Lily and the Octopus by Steven Rowley
Digital Audiobook narrated by Michael Urie
Published by Simon & Schuster Canada on June 7, 2016
Genres: Animals, Contemporary, Fiction
Length: 305 pages or 8 hours, 4 minutes
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The magic of this novel is in the read, and we don’t want to spoil it by giving away too many details. We can tell you that this is a story about that special someone: the one you trust, the one you can’t live without.
For Ted Flask, that someone special is his aging companion Lily, who happens to be a dog. Lily and the Octopus reminds us how it feels to love fiercely, how difficult it can be to let go, and how the fight for those we love is the greatest fight of all.
Much like Gone Girl and Where’d You Go, Bernadette?, Lily and the Octopus was one of those books that everyone was reading for a while. The title and description were just enough to get me vaguely interested and I added it to my TBR… but I wasn’t so invested that I jumped on board the hype train immediately.
And you know what? This book was good. It was the perfect balance of funny and sad. Also, the little summary does it no justice. Lily and the Octopus is the story of a middle-aged gay man who discovers, one day, that his beloved dachshund has an “octopus” on her head. The book is about their journey together before the octopus appeared, and his struggles figuring out life with the “octopus” and what to do from there.
While I wasn’t head-over-heels for Ted himself, he was a well-written character. Although bitter, who can see he has a good heart in his memories with Lily. And the narrator of this book, Michael Urie, did a wonderful job of bringing over both Lily’s changing state (his excited voice for her was so much fun!) as well as Ted’s. A good narrator really makes an audiobook, and Urie did a fantastic job.
Here’s the thing – this is not a dog book. And you guys know what I mean by that, right? There’s this whole subgenre of books that center around a human’s relationship with their dog, usually of the Hallmark channel emotional drama quality. Things like Marley and Me and The Art of Racing in the Rain. People fall over themselves for these kinds of books, and I think that a lot of people initially picked up Lily and the Octopus thinking that was what this was, but it’s not. While Lily is, of course, an important player… this book is really more about Ted. And because it’s quirky, it’s not as “heartwarming” as is to be expected within that subgenre. Could Lily and the Octopus make you cry for the journey the two share? Possibly. There are some sad moments, but nothing that pushed me to tears.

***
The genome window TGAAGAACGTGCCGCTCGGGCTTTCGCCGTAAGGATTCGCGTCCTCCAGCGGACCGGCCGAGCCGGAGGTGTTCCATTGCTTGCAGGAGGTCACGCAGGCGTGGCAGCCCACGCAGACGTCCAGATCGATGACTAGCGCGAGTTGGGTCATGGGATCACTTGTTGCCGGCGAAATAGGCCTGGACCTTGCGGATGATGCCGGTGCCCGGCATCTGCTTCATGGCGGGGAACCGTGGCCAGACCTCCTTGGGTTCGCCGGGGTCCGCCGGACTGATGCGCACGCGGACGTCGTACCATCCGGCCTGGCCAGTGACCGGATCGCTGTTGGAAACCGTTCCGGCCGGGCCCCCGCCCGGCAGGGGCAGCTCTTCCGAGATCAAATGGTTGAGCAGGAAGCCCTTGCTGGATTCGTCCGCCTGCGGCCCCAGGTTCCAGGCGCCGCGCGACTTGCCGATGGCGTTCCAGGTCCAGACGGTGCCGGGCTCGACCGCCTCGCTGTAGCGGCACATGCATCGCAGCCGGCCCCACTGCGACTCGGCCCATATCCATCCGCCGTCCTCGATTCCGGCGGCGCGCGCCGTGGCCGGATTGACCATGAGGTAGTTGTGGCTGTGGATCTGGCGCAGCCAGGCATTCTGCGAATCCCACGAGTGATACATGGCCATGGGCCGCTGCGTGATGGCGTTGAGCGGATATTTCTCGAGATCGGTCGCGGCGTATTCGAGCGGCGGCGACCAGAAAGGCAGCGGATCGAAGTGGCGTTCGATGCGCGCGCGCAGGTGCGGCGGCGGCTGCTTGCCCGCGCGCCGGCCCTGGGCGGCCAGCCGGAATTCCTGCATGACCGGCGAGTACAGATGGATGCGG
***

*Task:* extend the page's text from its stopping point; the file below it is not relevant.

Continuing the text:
Of course, this could just be because I’m a heartless cat person.
Generally a good book to read, though. It’s well written enough that it flows well and never quite feels like an emotional burden. Ted regularly visits a therapist (whom he hates, but isn’t portrayed altogether badly) so there is a little mental health rep. I am not a gay man, so I can’t really speak to the rep there as being fair or accurate, but Ted seemed very human to me and his reactions seemed quite reasonable for anyone who was frustrated in love and in shock and denial. As always, for a better sense of how Ted is portrayed, please seek out an #OwnVoices review.
Lily and the Octopus was a great one-time read. It’s not a book I feel I need to own, but I’d say it’s definitely worth borrowing. I listened to the whole thing in a day, so it’s a book that will easily gobble you up if you let it.
Do you enjoy dog stories? Honestly… and this probably makes me a bad person… but I usually don’t? I’m one of those people who doesn’t really understand the appeal of dogs. But I like dachshunds? They’re a little less… intense. Nonetheless, pets are the best so tell me all about yours in the comments!